The WC And Me
My very first ESL teaching job in Bangkok took me to a technical college where all the students were eager . . . and all the bathrooms were squatters.
A Thai squatter, in case you are unfamiliar with this type of commode, is simply an oblong porcelain bowl, slightly raised, over which you squat to do your business. Next to this is always a small water barrel with a dipper. When you
are finished, you spill a dipper or two of water down the squatter, and all over the tile floor as well, and away you go – usually followed by a cloud of flies and mosquitoes. These ubiquitous squatters have always been a mortifying
challenge to me.
But first of all, let me give you the back story . . .
A child of the American Midwest, I grew up in a society that venerated clean, comfortable bathrooms. That is because my parents, and their parents before them, had grown up with nothing but a wooden outhouse in the backyard. Indoor plumbing
was not available to many in the Midwest until just before World War Two. It is daunting, not to say dangerous, to suddenly awaken in the middle of a cold January night, with wind chill at 30-below zero, and have to navigate your way outside
through the snow to a flimsy wooden shanty to relieve yourself. My dad relished telling of the time he became imprisoned in the outhouse on their farm in South Dakota when his rear end became frozen to the . . . well, I won’t give you
the details as he liked to embellish them. Suffice it to say that when at last indoor plumbing became standard, the Midwestern homeowner threw caution to the winds when it came to making the indoor bathroom not just a convenience, but a shrine
to hygiene and comfort. My mother had some serious issues with my father over their many years of marriage, but she only walked out on him once – and that was when he thoughtlessly threw his cigarette butt in the toilet one morning.
Her screams of outrage could be heard as far away as the Canadian border. I still recall with awe my Aunt Cecilia’s bathroom. There were pink chiffon curtains on the window. A scented candle burned eternally on the towel cabinet. The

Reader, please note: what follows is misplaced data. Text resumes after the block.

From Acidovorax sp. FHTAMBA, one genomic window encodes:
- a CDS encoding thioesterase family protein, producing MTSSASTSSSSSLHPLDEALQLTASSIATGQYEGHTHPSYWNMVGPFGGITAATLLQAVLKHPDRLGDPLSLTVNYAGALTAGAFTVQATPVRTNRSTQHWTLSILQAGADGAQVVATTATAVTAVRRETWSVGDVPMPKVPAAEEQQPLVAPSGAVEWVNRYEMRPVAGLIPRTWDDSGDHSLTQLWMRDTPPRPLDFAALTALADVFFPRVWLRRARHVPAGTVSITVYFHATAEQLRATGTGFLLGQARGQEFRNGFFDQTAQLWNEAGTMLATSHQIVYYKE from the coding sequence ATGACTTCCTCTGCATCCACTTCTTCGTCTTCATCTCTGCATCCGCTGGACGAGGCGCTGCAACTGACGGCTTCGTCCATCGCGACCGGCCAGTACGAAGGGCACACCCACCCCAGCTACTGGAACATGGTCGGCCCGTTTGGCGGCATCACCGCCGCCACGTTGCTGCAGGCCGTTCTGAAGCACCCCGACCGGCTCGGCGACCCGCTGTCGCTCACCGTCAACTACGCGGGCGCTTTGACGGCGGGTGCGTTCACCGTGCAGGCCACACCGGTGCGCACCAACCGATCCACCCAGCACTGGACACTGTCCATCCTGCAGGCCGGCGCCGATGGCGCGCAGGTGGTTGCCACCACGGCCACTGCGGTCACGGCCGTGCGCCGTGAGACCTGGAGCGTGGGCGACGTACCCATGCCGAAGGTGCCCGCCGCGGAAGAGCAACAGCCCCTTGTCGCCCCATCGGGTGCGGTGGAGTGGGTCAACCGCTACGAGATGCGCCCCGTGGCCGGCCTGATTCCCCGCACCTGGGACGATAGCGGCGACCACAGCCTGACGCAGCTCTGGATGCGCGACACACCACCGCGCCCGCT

walls were antiseptic white, retiled and regrouted every year by my weary Uncle Jim. The guest towels were so thick and fluffy you could suffocate in one while drying your face. The floor was carpeted with a rich pile shag that was ruthlessly
shampooed and vacuumed by Aunt Cecilia. Several cans of Lysol stood strategically placed around the room. A microbe didn’t stand a chance in there. In a nod to nostalgia, the toilet seat was wood – a smooth coffee brown teakwood
that was kept so polished you could slide off of it if you were not careful – as happened to my Uncle Jim one afternoon after having his fill of hamburgers and beer at a family barbeque. As a child I was actually afraid to go in there
to pee – it didn’t seem right to profane the sacred sanitation of that room. In that room cleanliness was not just next to godliness, it was the Godhead!
I became accustomed to such formidable cleanliness when I needed to relieve myself.
You can imagine, then, that Thai squatters came as something of a shock to me. Even worse, here in Thailand all bathrooms, everywhere, are cleaned by women, never by men. It’s not uncommon to be nonchalantly taking a whiz in a
public restroom and suddenly find yourself in close quarters with a Thai cleaning lady. The first few times this happened to me I nearly did myself a mischief while hastily zipping up.
To cap things off, I have bad knees. Squatting is not an option for me. When attempted, I topple over like an upset Toby jug.
I could manage to pass water into a squatter while standing up, but I decided early on at that first teaching job that I would just have to never, ever unload a loaf at school. But inevitably that proved to be unrealistic when I was stricken
with an attack of the runs. There is no dignity left to a man who must urgently run down the hall while unbuckling his belt, and then has to sit his tuchas directly onto a cold, unfeeling squatter. Of course my trousers got wet as well from
contact with the tile floor.
But necessity is the mother of invention. After that first unspeakable episode I began casting about for some way to simulate an elevated Western toilet seat for the next unavoidable emergency. It occurred to me that an adult potty chair
would do nicely, so I went down to Chatachuck Market one weekend and picked up a cane-bottomed chair for a song. It was the work of but a moment to cut a capacious hole in the seat.
I brought the chair to school with me, and kept it in the classroom. The students, I’m sure, were dying to know the purpose of the chair, since I never included it in my lessons. And I’m sure my colleagues were intrigued
to see me occasionally scuttling down the hallway, carrying a defective cane-bottomed chair. But they never asked, and I never told.